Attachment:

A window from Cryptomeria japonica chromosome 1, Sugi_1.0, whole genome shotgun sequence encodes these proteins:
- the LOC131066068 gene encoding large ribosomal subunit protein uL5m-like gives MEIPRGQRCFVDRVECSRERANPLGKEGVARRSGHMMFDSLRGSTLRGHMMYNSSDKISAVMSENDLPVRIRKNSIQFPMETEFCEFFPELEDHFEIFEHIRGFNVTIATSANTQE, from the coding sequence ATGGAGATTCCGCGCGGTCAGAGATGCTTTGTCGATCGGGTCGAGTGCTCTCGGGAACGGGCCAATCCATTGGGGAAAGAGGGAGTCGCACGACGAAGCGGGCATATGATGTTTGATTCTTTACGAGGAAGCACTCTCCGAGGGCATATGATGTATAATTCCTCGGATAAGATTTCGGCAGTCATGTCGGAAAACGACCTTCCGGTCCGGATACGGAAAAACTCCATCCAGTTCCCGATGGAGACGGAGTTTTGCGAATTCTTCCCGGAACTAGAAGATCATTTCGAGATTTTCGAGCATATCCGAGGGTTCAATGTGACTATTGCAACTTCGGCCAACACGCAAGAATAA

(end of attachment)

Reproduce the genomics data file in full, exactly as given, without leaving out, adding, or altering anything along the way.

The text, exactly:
A window from Cryptomeria japonica chromosome 1, Sugi_1.0, whole genome shotgun sequence encodes these proteins:
- the LOC131066068 gene encoding large ribosomal subunit protein uL5m-like gives MEIPRGQRCFVDRVECSRERANPLGKEGVARRSGHMMFDSLRGSTLRGHMMYNSSDKISAVMSENDLPVRIRKNSIQFPMETEFCEFFPELEDHFEIFEHIRGFNVTIATSANTQE, from the coding sequence ATGGAGATTCCGCGCGGTCAGAGATGCTTTGTCGATCGGGTCGAGTGCTCTCGGGAACGGGCCAATCCATTGGGGAAAGAGGGAGTCGCACGACGAAGCGGGCATATGATGTTTGATTCTTTACGAGGAAGCACTCTCCGAGGGCATATGATGTATAATTCCTCGGATAAGATTTCGGCAGTCATGTCGGAAAACGACCTTCCGGTCCGGATACGGAAAAACTCCATCCAGTTCCCGATGGAGACGGAGTTTTGCGAATTCTTCCCGGAACTAGAAGATCATTTCGAGATTTTCGAGCATATCCGAGGGTTCAATGTGACTATTGCAACTTCGGCCAACACGCAAGAATAA